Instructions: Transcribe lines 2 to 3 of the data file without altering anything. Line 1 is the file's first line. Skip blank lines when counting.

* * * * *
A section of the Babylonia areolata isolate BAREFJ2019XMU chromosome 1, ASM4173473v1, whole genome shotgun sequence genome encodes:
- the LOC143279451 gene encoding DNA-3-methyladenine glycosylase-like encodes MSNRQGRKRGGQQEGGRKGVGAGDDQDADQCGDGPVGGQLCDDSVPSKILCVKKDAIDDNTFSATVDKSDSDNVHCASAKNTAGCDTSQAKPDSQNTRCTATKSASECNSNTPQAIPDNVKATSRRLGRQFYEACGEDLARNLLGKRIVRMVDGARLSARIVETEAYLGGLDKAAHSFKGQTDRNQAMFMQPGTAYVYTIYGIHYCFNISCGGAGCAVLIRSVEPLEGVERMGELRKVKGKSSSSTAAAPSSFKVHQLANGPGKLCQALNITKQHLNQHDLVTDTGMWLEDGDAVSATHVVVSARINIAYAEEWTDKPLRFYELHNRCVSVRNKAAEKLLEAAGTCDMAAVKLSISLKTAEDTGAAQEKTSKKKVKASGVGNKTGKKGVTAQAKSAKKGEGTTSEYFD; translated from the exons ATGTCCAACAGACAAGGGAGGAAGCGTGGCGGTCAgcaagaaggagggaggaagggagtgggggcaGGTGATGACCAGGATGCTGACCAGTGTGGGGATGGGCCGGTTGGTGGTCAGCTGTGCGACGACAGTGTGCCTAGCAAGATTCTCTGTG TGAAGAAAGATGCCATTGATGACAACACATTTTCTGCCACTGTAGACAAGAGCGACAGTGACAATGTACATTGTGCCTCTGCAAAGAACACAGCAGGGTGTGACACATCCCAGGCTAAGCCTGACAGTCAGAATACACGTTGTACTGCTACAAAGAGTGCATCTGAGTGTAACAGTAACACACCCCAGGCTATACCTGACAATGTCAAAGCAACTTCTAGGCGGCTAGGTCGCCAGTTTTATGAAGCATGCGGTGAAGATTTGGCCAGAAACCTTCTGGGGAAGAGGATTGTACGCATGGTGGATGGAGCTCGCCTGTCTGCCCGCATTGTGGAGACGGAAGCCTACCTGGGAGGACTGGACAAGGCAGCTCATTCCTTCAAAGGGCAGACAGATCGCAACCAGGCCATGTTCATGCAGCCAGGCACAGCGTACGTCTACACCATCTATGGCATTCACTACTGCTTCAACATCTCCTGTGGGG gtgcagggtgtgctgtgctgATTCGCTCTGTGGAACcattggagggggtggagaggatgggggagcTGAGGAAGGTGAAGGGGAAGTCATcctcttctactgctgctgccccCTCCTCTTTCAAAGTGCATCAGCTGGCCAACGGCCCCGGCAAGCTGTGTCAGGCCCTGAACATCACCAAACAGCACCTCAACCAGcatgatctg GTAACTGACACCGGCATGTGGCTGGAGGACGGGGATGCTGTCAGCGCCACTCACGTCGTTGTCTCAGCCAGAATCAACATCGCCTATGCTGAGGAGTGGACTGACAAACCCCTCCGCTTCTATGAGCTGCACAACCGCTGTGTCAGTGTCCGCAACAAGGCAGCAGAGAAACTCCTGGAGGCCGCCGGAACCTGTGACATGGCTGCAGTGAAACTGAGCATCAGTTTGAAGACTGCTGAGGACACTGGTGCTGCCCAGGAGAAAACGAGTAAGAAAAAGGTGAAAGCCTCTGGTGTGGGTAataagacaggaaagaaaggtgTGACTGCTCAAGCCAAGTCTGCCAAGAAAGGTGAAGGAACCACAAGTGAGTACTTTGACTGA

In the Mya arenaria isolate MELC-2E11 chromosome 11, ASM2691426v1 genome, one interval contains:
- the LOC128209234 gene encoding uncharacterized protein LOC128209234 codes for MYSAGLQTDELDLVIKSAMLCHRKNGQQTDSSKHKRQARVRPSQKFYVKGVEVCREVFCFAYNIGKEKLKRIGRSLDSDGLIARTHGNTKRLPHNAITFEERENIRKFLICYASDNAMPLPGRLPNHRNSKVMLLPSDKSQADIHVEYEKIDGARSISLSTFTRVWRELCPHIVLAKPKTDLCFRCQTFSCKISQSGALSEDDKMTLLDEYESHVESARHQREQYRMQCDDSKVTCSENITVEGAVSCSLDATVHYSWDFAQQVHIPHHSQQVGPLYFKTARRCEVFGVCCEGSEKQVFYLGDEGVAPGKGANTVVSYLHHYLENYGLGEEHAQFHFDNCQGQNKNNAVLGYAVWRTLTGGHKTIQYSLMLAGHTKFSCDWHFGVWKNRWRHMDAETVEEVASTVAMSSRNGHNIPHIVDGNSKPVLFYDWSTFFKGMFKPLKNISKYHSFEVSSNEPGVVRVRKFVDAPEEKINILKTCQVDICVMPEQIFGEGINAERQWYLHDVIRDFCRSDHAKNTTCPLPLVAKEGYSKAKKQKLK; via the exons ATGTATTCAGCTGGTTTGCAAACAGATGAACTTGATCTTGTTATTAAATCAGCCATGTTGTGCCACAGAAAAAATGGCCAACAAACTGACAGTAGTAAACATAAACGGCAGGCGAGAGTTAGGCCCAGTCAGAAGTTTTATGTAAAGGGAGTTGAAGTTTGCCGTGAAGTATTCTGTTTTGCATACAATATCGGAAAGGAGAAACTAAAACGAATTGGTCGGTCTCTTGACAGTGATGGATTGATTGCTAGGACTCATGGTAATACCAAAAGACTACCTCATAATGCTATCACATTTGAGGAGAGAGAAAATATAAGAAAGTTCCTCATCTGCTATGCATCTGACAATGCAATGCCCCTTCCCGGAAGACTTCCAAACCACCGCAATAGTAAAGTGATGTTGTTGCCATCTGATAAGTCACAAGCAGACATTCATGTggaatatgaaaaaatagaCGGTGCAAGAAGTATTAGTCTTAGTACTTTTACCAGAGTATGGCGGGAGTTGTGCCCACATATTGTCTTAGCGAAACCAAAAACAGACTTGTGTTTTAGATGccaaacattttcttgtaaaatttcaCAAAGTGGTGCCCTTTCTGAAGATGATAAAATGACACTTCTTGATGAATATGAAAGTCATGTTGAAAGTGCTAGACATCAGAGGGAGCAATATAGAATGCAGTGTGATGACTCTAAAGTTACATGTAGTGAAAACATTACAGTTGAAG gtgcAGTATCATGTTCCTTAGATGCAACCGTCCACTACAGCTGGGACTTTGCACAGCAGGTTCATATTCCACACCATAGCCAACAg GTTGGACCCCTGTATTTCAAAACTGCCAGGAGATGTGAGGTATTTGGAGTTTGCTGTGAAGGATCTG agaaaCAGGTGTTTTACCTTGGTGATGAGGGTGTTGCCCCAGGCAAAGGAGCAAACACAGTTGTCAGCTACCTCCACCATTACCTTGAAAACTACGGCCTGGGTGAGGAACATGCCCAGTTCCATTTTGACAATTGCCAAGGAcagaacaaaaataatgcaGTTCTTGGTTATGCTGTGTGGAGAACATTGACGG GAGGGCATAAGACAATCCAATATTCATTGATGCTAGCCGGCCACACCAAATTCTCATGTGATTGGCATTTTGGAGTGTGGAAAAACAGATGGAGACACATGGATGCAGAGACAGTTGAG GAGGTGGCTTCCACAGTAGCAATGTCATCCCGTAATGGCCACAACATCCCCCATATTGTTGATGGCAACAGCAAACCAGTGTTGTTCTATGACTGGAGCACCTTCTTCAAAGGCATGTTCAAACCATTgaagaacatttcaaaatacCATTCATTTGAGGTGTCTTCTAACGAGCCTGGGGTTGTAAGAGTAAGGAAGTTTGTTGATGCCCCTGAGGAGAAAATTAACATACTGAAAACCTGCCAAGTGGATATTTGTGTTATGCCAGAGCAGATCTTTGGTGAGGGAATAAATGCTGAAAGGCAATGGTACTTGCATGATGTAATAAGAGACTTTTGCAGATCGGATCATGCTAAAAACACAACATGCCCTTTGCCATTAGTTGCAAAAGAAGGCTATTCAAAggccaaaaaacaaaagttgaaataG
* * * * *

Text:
- the LOC143279451 gene encoding DNA-3-methyladenine glycosylase-like encodes MSNRQGRKRGGQQEGGRKGVGAGDDQDADQCGDGPVGGQLCDDSVPSKILCVKKDAIDDNTFSATVDKSDSDNVHCASAKNTAGCDTSQAKPDSQNTRCTATKSASECNSNTPQAIPDNVKATSRRLGRQFYEACGEDLARNLLGKRIVRMVDGARLSARIVETEAYLGGLDKAAHSFKGQTDRNQAMFMQPGTAYVYTIYGIHYCFNISCGGAGCAVLIRSVEPLEGVERMGELRKVKGKSSSSTAAAPSSFKVHQLANGPGKLCQALNITKQHLNQHDLVTDTGMWLEDGDAVSATHVVVSARINIAYAEEWTDKPLRFYELHNRCVSVRNKAAEKLLEAAGTCDMAAVKLSISLKTAEDTGAAQEKTSKKKVKASGVGNKTGKKGVTAQAKSAKKGEGTTSEYFD; translated from the exons ATGTCCAACAGACAAGGGAGGAAGCGTGGCGGTCAgcaagaaggagggaggaagggagtgggggcaGGTGATGACCAGGATGCTGACCAGTGTGGGGATGGGCCGGTTGGTGGTCAGCTGTGCGACGACAGTGTGCCTAGCAAGATTCTCTGTG TGAAGAAAGATGCCATTGATGACAACACATTTTCTGCCACTGTAGACAAGAGCGACAGTGACAATGTACATTGTGCCTCTGCAAAGAACACAGCAGGGTGTGACACATCCCAGGCTAAGCCTGACAGTCAGAATACACGTTGTACTGCTACAAAGAGTGCATCTGAGTGTAACAGTAACACACCCCAGGCTATACCTGACAATGTCAAAGCAACTTCTAGGCGGCTAGGTCGCCAGTTTTATGAAGCATGCGGTGAAGATTTGGCCAGAAACCTTCTGGGGAAGAGGATTGTACGCATGGTGGATGGAGCTCGCCTGTCTGCCCGCATTGTGGAGACGGAAGCCTACCTGGGAGGACTGGACAAGGCAGCTCATTCCTTCAAAGGGCAGACAGATCGCAACCAGGCCATGTTCATGCAGCCAGGCACAGCGTACGTCTACACCATCTATGGCATTCACTACTGCTTCAACATCTCCTGTGGGG gtgcagggtgtgctgtgctgATTCGCTCTGTGGAACcattggagggggtggagaggatgggggagcTGAGGAAGGTGAAGGGGAAGTCATcctcttctactgctgctgccccCTCCTCTTTCAAAGTGCATCAGCTGGCCAACGGCCCCGGCAAGCTGTGTCAGGCCCTGAACATCACCAAACAGCACCTCAACCAGcatgatctg GTAACTGACACCGGCATGTGGCTGGAGGACGGGGATGCTGTCAGCGCCACTCACGTCGTTGTCTCAGCCAGAATCAACATCGCCTATGCTGAGGAGTGGACTGACAAACCCCTCCGCTTCTATGAGCTGCACAACCGCTGTGTCAGTGTCCGCAACAAGGCAGCAGAGAAACTCCTGGAGGCCGCCGGAACCTGTGACATGGCTGCAGTGAAACTGAGCATCAGTTTGAAGACTGCTGAGGACACTGGTGCTGCCCAGGAGAAAACGAGTAAGAAAAAGGTGAAAGCCTCTGGTGTGGGTAataagacaggaaagaaaggtgTGACTGCTCAAGCCAAGTCTGCCAAGAAAGGTGAAGGAACCACAAGTGAGTACTTTGACTGA

In the Mya arenaria isolate MELC-2E11 chromosome 11, ASM2691426v1 genome, one interval contains: